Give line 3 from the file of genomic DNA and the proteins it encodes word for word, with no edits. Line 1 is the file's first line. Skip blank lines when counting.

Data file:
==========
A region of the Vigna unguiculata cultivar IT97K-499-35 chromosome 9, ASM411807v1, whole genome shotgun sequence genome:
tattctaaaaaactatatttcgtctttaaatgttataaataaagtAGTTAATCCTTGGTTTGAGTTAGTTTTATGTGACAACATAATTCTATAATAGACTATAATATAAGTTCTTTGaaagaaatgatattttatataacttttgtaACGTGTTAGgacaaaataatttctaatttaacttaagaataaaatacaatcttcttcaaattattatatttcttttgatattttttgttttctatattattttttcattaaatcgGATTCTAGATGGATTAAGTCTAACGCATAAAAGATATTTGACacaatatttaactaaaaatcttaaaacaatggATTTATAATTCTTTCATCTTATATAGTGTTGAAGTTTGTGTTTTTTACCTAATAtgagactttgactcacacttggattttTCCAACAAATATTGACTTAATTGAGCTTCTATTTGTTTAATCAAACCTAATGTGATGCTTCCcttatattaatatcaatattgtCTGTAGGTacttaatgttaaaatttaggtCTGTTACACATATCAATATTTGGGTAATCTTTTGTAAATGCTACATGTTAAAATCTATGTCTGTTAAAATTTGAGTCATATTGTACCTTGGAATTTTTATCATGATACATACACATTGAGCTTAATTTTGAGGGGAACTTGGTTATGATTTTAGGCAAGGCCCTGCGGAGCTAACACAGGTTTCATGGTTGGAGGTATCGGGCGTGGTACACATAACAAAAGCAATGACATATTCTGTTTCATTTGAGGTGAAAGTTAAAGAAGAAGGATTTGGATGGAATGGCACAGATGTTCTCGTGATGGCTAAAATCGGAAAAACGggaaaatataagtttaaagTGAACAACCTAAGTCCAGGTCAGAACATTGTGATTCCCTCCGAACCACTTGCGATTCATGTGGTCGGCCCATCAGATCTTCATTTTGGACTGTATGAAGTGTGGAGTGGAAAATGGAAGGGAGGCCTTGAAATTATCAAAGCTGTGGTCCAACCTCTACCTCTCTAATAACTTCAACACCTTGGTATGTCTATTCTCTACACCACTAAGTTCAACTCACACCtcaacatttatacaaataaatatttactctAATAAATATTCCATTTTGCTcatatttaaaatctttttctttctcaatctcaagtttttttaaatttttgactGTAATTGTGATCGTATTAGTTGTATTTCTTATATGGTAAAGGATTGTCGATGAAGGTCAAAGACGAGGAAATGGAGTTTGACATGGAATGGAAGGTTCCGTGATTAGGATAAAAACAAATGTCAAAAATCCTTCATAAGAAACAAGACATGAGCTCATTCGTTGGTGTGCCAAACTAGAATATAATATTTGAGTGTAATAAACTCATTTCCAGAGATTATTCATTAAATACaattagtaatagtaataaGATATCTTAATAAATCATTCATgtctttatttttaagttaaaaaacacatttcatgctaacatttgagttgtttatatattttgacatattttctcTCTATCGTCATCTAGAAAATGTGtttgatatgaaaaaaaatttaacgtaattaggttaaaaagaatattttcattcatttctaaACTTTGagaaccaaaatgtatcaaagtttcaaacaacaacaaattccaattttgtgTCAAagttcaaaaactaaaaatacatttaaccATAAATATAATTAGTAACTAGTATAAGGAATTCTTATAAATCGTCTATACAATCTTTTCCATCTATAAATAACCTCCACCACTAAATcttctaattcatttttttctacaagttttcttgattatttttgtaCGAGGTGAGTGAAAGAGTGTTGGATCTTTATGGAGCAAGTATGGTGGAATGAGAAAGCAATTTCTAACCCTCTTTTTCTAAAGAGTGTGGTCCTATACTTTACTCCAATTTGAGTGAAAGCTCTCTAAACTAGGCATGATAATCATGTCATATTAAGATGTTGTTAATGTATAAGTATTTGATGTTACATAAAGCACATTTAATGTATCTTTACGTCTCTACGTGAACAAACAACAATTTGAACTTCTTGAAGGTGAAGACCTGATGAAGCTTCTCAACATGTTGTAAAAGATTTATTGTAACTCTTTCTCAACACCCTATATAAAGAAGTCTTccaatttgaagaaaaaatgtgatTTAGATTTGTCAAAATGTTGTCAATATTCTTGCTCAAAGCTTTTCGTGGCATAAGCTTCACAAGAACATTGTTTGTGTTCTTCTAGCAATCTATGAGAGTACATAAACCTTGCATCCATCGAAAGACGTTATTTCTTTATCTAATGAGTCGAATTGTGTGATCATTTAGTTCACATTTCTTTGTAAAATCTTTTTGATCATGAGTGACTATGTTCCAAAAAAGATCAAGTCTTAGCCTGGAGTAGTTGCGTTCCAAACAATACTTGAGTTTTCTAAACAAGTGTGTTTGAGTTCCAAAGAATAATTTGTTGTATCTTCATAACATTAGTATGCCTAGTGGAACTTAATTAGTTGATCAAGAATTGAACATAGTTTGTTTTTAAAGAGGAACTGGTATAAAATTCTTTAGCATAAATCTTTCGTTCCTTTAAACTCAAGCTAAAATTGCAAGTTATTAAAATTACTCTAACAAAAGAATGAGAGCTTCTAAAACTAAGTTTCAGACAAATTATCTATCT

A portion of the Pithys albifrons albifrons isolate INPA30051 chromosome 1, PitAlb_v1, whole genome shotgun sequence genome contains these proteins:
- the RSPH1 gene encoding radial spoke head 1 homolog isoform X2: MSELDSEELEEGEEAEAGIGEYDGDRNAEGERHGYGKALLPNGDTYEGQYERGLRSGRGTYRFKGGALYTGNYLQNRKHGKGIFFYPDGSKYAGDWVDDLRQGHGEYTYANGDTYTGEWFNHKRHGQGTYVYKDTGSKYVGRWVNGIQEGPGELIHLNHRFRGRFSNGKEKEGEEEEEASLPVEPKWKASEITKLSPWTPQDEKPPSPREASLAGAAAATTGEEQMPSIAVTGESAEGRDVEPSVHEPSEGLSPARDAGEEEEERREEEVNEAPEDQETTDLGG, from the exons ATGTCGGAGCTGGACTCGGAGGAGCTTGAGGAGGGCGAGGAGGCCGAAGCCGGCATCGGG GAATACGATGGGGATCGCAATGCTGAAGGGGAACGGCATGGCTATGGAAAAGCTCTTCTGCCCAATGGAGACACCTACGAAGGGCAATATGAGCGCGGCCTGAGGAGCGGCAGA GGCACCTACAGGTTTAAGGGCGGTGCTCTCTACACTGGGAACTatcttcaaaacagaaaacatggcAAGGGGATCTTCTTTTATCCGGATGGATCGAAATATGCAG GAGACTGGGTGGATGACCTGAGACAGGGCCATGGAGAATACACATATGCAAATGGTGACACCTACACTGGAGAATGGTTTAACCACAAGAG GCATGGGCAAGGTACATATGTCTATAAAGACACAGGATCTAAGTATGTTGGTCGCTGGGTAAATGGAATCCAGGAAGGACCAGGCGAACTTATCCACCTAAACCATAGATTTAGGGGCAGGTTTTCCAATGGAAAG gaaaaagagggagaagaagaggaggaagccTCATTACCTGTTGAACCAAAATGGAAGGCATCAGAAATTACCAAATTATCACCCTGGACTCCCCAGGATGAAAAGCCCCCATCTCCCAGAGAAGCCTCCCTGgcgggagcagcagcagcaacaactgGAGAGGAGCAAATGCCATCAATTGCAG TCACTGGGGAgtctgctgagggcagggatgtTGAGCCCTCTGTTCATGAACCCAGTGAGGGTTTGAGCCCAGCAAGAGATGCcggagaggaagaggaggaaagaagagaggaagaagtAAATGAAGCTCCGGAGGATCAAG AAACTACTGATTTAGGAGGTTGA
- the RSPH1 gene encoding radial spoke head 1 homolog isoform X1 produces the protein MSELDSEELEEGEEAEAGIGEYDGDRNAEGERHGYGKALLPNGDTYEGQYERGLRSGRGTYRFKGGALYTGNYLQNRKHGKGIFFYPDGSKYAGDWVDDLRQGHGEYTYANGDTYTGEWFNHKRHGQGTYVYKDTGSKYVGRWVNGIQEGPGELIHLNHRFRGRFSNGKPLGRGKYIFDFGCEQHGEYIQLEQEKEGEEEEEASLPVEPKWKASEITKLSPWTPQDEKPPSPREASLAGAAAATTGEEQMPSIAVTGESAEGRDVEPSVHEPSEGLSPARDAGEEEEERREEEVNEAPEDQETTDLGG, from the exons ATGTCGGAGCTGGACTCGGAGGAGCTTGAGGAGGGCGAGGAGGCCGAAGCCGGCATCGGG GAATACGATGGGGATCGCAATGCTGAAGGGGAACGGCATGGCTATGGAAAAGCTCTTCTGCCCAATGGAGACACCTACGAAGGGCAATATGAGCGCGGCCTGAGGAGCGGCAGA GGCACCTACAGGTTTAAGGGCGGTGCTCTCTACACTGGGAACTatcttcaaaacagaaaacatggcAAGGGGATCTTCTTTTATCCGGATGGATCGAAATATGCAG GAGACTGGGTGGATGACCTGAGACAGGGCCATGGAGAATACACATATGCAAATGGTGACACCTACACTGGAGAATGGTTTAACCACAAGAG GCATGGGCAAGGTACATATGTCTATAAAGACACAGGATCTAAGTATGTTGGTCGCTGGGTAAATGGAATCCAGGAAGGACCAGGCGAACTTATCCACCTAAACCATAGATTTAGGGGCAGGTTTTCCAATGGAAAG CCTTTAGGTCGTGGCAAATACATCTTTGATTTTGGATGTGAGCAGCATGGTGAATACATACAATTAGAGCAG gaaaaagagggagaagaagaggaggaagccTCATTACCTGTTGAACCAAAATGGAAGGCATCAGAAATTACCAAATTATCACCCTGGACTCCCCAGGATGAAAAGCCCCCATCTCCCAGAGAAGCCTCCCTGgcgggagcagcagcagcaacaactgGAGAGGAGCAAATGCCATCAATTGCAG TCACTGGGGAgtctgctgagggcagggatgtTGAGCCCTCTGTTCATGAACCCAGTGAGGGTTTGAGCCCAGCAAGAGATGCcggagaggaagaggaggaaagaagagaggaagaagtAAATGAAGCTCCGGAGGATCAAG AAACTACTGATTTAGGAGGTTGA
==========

A portion of the Pithys albifrons albifrons isolate INPA30051 chromosome 1, PitAlb_v1, whole genome shotgun sequence genome contains these proteins: